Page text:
Now I am someone who never wants to see anyone cry when they are hurt and cannot work, so before he saw our doctor, I spoke to the doctor and told him about this man. I appealed to the doctor out of human decency and out of our shared cultural heritage of caring for those who are suffering, since our culture has suffered a lot in our long history, but that is for another blogger to discuss. I cannot recall what the outcome of this man’s case was, as it was a long time ago, but I do hope that he found some solace in knowing that there were good people trying to help him.

Back to Robert Wilson.

Wilson was struck by the finding of the study where the respondents said that, “repeated medical evaluations and concern for the amount of money they would receive [Emphasis added by Wilson] were sources of stress.” Wilson reiterated something he has said many times, that people rarely ask how they can get better, but rather how much they will make.

Wilson believes that the system is not and was never designed to fully meet that goal. He says that the workers’ compensation industry needs a new identity and a focus on Return to Function. Some of the prescriptions he recommends are:

  • Changing the name of Workers’ Compensation to Workers’ Recovery, where recovery specialists would work with workers with the goal of restoring whatever function was possible to their lives.
  • Better communication, more clear explanations, and increased expectations for recovery can be instilled to those coming into the system

Finally, Wilson quoted from the source article about the study from Katherine Lippel, of the University of Ottawa , where she studies occupational health and safety law. Lippel said, “I think the point that needs to be made is that those managing these systems, insurers of workers’ compensation boards, or no-fault automobile compensation schemes, should realize that they are undermining their own mission of getting workers back on their feet if the process is unnecessarily stressful.”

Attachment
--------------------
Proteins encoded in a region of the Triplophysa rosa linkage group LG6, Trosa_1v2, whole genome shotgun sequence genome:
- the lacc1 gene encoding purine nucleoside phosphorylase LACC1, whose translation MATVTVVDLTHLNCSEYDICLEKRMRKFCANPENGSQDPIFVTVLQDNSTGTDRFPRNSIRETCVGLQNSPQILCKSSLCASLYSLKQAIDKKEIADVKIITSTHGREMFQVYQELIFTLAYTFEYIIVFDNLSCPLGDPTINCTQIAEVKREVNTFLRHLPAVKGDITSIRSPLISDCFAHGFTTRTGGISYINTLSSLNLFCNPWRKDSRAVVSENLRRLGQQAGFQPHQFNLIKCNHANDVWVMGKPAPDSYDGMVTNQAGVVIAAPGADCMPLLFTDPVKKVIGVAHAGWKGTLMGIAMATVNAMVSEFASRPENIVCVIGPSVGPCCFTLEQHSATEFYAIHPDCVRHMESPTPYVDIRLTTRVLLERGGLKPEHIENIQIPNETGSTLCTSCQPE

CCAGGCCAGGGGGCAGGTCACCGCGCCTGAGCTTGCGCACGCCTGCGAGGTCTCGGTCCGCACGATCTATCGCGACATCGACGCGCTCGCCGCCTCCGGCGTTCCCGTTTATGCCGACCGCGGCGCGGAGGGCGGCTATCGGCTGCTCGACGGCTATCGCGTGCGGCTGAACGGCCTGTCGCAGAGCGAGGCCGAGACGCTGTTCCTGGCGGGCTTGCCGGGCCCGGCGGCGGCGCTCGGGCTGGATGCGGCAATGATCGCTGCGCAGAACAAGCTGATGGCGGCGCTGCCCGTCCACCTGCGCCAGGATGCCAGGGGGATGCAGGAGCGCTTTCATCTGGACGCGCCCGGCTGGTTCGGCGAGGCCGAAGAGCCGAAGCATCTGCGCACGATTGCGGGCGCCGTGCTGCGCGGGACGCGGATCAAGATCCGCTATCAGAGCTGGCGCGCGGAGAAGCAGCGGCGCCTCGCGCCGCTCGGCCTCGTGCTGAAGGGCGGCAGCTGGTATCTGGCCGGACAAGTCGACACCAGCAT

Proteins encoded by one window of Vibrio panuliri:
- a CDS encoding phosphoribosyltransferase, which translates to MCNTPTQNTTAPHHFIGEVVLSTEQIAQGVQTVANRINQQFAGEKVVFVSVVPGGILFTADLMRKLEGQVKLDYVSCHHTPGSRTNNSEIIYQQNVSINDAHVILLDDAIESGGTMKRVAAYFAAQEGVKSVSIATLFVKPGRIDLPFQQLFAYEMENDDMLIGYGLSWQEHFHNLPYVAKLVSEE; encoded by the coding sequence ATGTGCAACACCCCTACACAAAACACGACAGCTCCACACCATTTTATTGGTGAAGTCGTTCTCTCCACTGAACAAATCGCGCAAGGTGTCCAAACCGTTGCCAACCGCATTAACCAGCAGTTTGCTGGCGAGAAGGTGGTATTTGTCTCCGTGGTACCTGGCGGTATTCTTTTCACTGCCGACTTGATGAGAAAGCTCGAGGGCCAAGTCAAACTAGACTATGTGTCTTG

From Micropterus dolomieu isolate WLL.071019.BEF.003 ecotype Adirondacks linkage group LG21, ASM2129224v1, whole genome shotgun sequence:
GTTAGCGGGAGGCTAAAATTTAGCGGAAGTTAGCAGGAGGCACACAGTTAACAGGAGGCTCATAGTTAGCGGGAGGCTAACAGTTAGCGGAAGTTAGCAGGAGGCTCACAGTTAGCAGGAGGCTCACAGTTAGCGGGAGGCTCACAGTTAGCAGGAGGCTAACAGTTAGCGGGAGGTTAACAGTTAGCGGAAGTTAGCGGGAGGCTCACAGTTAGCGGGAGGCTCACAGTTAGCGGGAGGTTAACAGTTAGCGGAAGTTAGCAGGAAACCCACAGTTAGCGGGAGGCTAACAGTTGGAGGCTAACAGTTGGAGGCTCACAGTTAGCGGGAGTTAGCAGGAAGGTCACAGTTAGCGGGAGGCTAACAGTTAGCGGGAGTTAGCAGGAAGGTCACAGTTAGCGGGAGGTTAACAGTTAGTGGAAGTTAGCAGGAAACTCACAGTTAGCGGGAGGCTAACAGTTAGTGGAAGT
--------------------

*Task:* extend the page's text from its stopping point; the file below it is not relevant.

Medical tourism cannot make the process of filing a claim or the claims process itself less stressful; that is the responsibility of the industry itself, the regulators of the system and the insurance companies that write the policies or the Third Party Administrators who handled the claims for the insurers or employers. What medical tourism can do, and should do, is to make the final stage of the claims process, surgery and recovery, as stress-less as possible, and to return the injured worker to a state of health similar to what they experienced before their injury. This would serve the medical tourism well and would win it many more supporters and more repeat customers.